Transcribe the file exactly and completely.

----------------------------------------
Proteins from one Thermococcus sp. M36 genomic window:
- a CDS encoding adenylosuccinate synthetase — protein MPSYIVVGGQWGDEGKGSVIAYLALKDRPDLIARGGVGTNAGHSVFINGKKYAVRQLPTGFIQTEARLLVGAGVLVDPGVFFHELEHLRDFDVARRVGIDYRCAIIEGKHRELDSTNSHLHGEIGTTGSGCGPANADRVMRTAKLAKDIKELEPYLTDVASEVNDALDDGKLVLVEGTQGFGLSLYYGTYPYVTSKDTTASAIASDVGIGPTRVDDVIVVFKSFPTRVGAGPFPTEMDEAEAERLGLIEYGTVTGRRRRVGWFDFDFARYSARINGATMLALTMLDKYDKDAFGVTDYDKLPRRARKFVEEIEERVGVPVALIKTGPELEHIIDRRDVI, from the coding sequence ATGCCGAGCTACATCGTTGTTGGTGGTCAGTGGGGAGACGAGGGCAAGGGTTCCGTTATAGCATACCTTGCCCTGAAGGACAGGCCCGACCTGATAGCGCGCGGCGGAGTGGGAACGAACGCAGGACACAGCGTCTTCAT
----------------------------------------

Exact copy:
Proteins from one Thermococcus sp. M36 genomic window:
- a CDS encoding adenylosuccinate synthetase — protein MPSYIVVGGQWGDEGKGSVIAYLALKDRPDLIARGGVGTNAGHSVFINGKKYAVRQLPTGFIQTEARLLVGAGVLVDPGVFFHELEHLRDFDVARRVGIDYRCAIIEGKHRELDSTNSHLHGEIGTTGSGCGPANADRVMRTAKLAKDIKELEPYLTDVASEVNDALDDGKLVLVEGTQGFGLSLYYGTYPYVTSKDTTASAIASDVGIGPTRVDDVIVVFKSFPTRVGAGPFPTEMDEAEAERLGLIEYGTVTGRRRRVGWFDFDFARYSARINGATMLALTMLDKYDKDAFGVTDYDKLPRRARKFVEEIEERVGVPVALIKTGPELEHIIDRRDVI, from the coding sequence ATGCCGAGCTACATCGTTGTTGGTGGTCAGTGGGGAGACGAGGGCAAGGGTTCCGTTATAGCATACCTTGCCCTGAAGGACAGGCCCGACCTGATAGCGCGCGGCGGAGTGGGAACGAACGCAGGACACAGCGTCTTCAT